| WMU News
KALAMAZOO, Mich.—British author and world traveler Victoria Finlay will take a local audience on an unusual journey to faraway places when she speaks later this month as part of the University Center for the Humanities spring series at Western Michigan University.
Victoria Finlay, the author of three popular non-fiction books, will speak at 7 p.m. Thursday, March 30, in 1910 Sangren Hall. Her presentation, titled "How to Travel Through the World's Paintbox," is free and open to the public.
From the ultramarine mountains of Afghanistan to the sacred ocher mines of Australia, via cochineal bugs in South America, poisoned wallpaper in England, and the trail of a strange Indian watercolor supposedly made "from the urine of cows fed with mango leaves," Finlay talks about some of her adventures to discover the secret histories of paint and dyes.
Finlay's book "Color: A Natural History of the Palette" involved visiting some of the amazing places historical colors came from, including Afghanistan, to find the rocks that were once ground into massively expensive ultramarine paint. "Jewels: A Secret History" involved other adventures, including crawling, alone, down Cleopatra's almost lost emerald mines and finding a tiny, flawed, but superbly green crystal. "The Brilliant History of Color in Art," published by the Getty Museum in November 2014, was named the Huffington Post's top art book for that year.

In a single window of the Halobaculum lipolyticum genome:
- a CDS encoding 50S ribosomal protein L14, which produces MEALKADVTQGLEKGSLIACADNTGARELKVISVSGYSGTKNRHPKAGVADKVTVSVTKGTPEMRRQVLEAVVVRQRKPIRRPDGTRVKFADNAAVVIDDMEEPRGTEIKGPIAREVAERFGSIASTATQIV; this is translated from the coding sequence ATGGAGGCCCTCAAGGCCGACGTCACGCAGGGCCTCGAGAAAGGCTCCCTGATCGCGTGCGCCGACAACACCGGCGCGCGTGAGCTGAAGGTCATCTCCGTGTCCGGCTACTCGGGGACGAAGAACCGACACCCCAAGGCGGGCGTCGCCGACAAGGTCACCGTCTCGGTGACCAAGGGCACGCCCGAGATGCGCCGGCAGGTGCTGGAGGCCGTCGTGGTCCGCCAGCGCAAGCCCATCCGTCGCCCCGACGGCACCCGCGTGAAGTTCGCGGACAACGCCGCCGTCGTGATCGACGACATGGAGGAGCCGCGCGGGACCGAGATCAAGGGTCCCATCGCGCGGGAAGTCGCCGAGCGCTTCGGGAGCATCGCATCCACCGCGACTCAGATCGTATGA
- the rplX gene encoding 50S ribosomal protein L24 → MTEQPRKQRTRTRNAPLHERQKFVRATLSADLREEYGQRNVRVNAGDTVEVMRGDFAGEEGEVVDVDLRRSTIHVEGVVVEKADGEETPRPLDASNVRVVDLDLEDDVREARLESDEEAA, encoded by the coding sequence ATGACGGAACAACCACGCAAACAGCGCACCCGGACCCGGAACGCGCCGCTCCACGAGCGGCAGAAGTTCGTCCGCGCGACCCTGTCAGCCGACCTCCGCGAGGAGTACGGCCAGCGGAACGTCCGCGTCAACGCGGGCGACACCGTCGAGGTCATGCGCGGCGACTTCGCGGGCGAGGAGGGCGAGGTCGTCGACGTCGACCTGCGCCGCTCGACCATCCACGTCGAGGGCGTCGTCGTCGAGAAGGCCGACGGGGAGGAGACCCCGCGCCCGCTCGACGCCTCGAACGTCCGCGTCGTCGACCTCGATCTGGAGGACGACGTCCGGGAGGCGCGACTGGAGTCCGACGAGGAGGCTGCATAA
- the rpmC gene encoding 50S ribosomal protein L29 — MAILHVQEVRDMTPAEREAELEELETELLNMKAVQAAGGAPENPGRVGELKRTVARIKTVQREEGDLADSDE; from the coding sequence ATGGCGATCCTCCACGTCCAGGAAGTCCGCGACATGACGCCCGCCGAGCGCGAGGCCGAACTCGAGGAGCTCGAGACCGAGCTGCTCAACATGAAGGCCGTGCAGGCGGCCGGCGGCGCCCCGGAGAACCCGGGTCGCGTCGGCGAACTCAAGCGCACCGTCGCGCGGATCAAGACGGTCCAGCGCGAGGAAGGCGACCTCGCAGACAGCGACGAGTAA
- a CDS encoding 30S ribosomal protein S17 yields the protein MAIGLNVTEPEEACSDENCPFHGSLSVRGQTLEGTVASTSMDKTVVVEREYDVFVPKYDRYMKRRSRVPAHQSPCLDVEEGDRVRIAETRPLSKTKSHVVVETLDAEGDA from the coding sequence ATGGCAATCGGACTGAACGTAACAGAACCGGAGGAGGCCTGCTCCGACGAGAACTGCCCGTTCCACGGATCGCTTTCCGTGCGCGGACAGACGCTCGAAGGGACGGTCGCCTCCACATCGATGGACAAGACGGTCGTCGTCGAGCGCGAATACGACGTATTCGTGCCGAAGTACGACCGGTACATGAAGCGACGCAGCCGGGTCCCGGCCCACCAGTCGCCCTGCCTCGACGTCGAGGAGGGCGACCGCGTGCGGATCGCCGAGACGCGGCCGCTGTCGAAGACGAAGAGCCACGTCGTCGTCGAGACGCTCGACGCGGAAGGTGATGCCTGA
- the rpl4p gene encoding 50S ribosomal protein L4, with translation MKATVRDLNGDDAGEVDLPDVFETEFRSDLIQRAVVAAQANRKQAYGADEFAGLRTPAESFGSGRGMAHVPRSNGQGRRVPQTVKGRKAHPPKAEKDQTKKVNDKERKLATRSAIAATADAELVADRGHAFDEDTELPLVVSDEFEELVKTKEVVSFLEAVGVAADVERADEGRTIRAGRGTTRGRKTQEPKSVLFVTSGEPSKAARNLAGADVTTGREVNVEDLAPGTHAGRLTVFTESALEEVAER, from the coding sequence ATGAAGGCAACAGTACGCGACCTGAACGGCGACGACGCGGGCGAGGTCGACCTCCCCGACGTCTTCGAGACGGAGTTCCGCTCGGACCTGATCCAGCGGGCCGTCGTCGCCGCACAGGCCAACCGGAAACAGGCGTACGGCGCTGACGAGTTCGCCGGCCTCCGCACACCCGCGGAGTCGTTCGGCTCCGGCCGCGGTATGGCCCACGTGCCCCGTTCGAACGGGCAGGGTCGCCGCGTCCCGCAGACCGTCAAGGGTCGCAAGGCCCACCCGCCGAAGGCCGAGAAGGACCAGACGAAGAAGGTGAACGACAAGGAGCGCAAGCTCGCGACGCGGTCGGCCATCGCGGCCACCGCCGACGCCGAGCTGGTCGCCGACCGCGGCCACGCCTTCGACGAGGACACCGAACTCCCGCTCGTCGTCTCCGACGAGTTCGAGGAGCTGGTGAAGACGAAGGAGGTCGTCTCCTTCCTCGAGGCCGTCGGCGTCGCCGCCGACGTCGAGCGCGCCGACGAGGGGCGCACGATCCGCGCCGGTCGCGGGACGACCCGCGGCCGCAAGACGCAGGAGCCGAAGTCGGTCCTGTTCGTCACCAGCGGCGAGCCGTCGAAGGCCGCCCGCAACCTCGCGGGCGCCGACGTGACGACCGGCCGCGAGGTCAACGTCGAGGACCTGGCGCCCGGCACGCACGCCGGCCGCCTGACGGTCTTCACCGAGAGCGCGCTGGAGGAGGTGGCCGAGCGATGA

A journalist, Finlay spent 12 years in Hong Kong during the handover, first as news reporter, then as arts editor of the South China Morning Post. For the past decade, she has worked for the Alliance of Religions and Conservation, started by Prince Philip 20 years ago to encourage religions around the world to be leaders in environmental action. She has a master's in social anthropology from St. Andrews, and more recently a master's in creative writing from Bath Spa University.
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